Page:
Training Day is an action thriller about police corruption. Jake Hoyt (Ethan Hawke) is a wide-eyed rookie cop in the Los Angeles Police Department. He aspires to be a detective and jumps at the chance to trail a senior officer in the narcotics division. Alonzo (Denzel Washington) gives him a “training day” he won’t forget in a hurry.Director Antoine Fuqua (The Replacement Killers) shot most of the exteriors in the turbulent region of South Central LA. The pasty-faced Jake sticks out a mile on these streets, but Washington’s Alonzo - dressed in black, dripping in gold chains - has made it his mission to understand “the street”. He’s contemptuous of Jake’s by-the-rulebook approach, and instead advocates street justice - “it takes a wolf to catch a wolf” and protect the sheep.
Ethan Hawke is playing a blank, which is fine in the early scenes when - like the audience - he’s in awe of Alonzo’s authoritative charisma and uncertain what he’ll do next. Alonzo pressures Jake into smoking a dangerous cocktail of drugs on the pretence that it’s dope; he watches passively as Jake is beaten up two thugs he’d interrupted raping a schoolgirl. You can’t be sure how far Alonzo will go - or what his motives are. Is he just about giving Jake a taste of the streets to toughen him up, or does he have some more sinister motive?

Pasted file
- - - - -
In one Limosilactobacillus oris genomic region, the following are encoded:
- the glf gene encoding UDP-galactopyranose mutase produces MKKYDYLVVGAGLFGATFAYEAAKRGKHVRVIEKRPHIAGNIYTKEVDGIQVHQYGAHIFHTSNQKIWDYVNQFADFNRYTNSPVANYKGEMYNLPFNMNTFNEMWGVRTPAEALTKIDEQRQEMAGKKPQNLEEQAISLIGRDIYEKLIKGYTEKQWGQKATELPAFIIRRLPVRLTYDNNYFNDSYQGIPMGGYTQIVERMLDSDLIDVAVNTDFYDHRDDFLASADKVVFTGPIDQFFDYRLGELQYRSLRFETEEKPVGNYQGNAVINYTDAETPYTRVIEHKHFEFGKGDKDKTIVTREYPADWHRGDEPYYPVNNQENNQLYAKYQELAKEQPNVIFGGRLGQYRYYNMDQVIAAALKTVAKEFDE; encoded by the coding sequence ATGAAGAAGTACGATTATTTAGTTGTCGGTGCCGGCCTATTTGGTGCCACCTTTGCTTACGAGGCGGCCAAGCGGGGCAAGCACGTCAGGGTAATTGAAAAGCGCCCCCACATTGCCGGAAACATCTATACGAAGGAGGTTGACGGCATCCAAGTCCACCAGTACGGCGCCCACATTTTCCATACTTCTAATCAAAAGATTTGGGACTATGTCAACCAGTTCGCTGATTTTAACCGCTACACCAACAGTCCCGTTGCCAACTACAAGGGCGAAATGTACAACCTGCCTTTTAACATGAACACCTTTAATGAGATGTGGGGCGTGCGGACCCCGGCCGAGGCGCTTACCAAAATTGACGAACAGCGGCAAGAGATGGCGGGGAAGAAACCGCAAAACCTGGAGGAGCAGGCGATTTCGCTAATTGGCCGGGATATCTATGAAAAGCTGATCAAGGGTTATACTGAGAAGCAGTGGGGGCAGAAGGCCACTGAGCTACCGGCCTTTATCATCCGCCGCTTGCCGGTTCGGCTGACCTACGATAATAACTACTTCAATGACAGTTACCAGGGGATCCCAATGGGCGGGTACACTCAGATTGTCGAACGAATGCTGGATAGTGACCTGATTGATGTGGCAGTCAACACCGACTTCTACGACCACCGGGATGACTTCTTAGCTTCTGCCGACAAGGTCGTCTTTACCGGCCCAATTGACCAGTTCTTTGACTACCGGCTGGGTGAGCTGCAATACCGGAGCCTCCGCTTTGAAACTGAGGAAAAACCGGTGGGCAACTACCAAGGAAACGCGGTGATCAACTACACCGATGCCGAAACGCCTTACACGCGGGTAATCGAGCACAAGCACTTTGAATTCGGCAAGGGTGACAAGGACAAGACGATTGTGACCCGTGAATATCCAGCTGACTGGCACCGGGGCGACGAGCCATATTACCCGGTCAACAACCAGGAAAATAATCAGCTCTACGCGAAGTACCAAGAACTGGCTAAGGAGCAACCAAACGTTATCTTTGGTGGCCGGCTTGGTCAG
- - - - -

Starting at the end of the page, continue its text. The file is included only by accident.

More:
Hawke’s reactive performance becomes problematic when we can’t tell which of Alonzo’s provocations ultimately makes him snap and changes his mind about the tough initiation he’s receiving. David Ayer’s screenplay (he also collaborated on The Fast and the Furious) abandons any pretence at exploring the murky morality of street police-work in its final act. Training Day starts out as confronting but the plot becomes, by turns, ludicrous and laborious. The two main characters revert to caricature: figures in a video game fighting to the death.
Which is a shame, since the first half of Training Day carries a charge, mainly thanks to Washington’s electric performance. The tried and tested black cop, white cop formula is adopted and subverted, since this is anything but a buddy movie (though it looks like it might be at the start). Filming in the areas where it’s set gives Training Day an authentic feel, and it looks great. The action escalates over the course of 24 hours, and cinematographer Mauro Fiore’s evocative photography begins the film with the glow of early morning light and ends it during the relative black of an urban night.Unfortunately, there’s a shotgun-down-the-throat sadism to this film that I found much harder to stomach as it progressed. Obviously these are violent neighbourhoods, and it’s easier to accept the violence during the first half, while the film retains a whiff of realism. Alonzo’s notions of street justice turn on doing what’s “ugly and necessary”. By the end, Training Day is plain ugly, and I lost patience with it.